Repair Your Credit & Increase Your Credit Score with These 10 Simple Steps 

It’s no secret that having good credit is important. A high credit score means you’re a low-risk borrower, which can result in lower interest rates on car loans, mortgages, and other types of debt. And if your credit score isn’t so great? It can be difficult (and expensive) to get approved for a loan or line of credit.

But don’t worry – there are steps you can take to improve your credit score.

In this post, IVA Plan shares 10 simple tips that will help you repair your credit and increase your credit score.

Through Individual Voluntary Arrangements and other solutions, IVA helps struggling individuals get their finances back on track and beat debt once and for all.

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Follow these tips and you’ll be on your way to better financial health!

Know your credit score and credit history.

This is the first step to repairing your credit. Get a free credit report from and check your credit score. Review your credit history carefully to identify any errors or inaccuracies.

Create a budget and stick to it.

Once you know where you stand financially, you can begin to make a plan to improve your credit score. Part of that plan should be creating a budget and sticking to it. When you’re able to stick to a budget, it shows creditors that you’re capable of managing your finances responsibly.

Pay your bills on time, every time.

One of the biggest factors in your credit score is your payment history. Creditors want to see that you’re capable of paying your bills on time, every time. So, make it a priority to pay all of your bills on time, every month.

Use credit wisely.

It’s important to use credit wisely, which means using it only when needed and not maxing out credit cards. Using credit responsibly establishes you as a low-risk borrower, which is attractive to creditors. Additionally, keeping credit utilization low also helps improve credit scores. Therefore, using credit wisely is not only smart for your financial wellbeing, but it can also help improve your credit score.

Keep balances low on credit cards and other ‘revolving credit.’

Your credit utilization, which is the amount of credit you’re using compared to the amount of credit you have available, makes up 30% of your credit score. So, it’s important to keep your balances low on credit cards and other revolving credit accounts.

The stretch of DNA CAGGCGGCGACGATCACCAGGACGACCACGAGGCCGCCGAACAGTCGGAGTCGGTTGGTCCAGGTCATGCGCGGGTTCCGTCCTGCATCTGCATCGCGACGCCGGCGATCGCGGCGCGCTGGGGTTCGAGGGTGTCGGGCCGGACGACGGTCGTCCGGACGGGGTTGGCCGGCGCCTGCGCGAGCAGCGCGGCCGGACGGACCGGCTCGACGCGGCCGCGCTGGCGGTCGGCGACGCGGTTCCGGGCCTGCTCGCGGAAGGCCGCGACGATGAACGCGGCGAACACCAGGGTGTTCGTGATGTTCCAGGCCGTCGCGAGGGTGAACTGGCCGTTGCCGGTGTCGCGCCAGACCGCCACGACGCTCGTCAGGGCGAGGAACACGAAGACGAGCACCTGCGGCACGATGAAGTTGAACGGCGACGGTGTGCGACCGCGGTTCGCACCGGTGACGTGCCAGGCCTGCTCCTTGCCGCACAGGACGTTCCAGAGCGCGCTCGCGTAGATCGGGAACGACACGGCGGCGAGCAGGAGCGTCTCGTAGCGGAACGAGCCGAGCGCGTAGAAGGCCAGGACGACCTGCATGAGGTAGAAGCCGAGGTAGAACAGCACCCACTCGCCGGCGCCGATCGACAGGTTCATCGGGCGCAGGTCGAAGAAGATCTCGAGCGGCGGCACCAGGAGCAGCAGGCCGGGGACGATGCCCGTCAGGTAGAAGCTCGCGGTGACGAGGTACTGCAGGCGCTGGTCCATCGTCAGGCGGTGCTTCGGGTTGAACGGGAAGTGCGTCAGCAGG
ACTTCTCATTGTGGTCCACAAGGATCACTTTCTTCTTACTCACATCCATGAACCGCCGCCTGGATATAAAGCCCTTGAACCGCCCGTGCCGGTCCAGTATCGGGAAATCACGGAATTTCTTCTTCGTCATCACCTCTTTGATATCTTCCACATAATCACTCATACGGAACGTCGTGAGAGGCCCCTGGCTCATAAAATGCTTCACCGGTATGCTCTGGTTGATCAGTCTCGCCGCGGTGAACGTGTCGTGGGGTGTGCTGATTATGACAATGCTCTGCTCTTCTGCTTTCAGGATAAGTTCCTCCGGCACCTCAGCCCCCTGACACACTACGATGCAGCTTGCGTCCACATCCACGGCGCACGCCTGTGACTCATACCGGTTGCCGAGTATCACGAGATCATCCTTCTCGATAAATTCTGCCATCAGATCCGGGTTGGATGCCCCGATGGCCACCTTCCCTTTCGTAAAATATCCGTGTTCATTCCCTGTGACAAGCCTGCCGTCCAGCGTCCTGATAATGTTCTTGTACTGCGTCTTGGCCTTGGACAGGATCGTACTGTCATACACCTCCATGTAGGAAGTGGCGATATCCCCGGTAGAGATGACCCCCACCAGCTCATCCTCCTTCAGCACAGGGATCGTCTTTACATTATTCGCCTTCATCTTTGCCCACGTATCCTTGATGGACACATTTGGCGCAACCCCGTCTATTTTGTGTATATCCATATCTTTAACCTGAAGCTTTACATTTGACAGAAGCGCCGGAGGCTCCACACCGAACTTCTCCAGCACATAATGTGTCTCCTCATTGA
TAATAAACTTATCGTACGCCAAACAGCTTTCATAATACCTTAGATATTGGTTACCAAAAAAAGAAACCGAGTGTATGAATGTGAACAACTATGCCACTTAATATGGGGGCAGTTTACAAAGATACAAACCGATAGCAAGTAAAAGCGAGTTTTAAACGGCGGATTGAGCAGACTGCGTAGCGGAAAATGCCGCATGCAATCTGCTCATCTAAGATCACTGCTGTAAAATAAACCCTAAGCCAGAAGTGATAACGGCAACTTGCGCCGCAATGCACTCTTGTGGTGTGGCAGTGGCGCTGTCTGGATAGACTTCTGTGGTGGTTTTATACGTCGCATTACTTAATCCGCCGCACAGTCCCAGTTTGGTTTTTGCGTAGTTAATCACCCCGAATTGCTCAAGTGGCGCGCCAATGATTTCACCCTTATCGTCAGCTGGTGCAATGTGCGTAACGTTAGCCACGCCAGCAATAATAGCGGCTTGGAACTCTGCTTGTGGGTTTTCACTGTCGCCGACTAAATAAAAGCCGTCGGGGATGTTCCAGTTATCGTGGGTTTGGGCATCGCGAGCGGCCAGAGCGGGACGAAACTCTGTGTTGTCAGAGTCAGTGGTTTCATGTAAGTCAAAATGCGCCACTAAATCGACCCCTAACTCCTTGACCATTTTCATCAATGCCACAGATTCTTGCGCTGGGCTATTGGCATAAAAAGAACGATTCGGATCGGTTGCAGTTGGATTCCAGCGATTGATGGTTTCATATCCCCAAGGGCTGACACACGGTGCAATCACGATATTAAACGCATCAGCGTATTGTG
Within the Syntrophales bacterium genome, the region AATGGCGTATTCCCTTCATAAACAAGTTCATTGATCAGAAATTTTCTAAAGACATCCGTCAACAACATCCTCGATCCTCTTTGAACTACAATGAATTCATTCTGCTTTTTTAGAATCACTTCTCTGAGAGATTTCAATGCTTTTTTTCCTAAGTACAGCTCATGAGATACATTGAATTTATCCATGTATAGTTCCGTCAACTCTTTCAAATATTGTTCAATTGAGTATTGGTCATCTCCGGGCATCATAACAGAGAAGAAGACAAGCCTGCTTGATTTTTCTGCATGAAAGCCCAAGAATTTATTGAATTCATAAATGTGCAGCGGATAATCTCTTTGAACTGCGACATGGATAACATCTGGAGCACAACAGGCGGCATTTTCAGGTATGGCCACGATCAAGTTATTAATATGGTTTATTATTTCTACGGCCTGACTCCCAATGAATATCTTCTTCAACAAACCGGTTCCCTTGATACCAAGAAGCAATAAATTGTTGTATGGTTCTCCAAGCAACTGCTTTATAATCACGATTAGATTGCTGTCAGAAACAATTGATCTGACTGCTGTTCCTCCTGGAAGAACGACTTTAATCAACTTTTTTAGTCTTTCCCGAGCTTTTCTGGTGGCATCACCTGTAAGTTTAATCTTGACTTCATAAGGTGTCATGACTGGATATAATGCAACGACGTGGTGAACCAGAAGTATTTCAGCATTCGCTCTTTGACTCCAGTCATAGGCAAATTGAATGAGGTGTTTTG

Pay off debt rather than moving it around.

If you have debt that you’re struggling to pay off, don’t fall into the trap of moving it around to different credit cards. This will only make your situation worse and could lead to more debt and a lower credit score.

Avoid opening too many new credit accounts in a short period of time.

When you’re trying to improve your credit score, it’s important to avoid opening too many new credit accounts in a short period of time. This can be a red flag for creditors, and it can signal that you’re in financial trouble. Instead, focus on using the credit accounts you already have. Make sure you make your payments on time, and keep your balances low.

Don’t close old credit card accounts.

One mistake that people often make is closing old credit card accounts. This can actually hurt your credit score because it lowers your credit utilization ratio. So, even if you don’t use an old credit card, it’s best to keep it open.

Dispute errors on your credit report.

If you find errors on your credit report, it’s important to dispute them. You can do this by contacting the credit bureau directly. Be sure to include any supporting documentation that you have to back up your dispute.

Monitor your credit report regularly.

Monitoring your credit report on a regular basis is one of the best things you can do to repair your credit. By keeping an eye on your credit report, you can catch errors and inaccuracies early on. This will help you to avoid making any mistakes that could hurt your credit score.

By following these simple steps, you can repair your credit and improve your credit score. Just remember to be patient and consistent, and you’ll see results in no time.


Hi! I am a millennial mom with a passion for personal finance. I have always been “into” personal finance but got inspired to start my blog after a period of extended unemployment. That experience really changed the way I viewed my relationship with money and the importance of accessible personal finance education.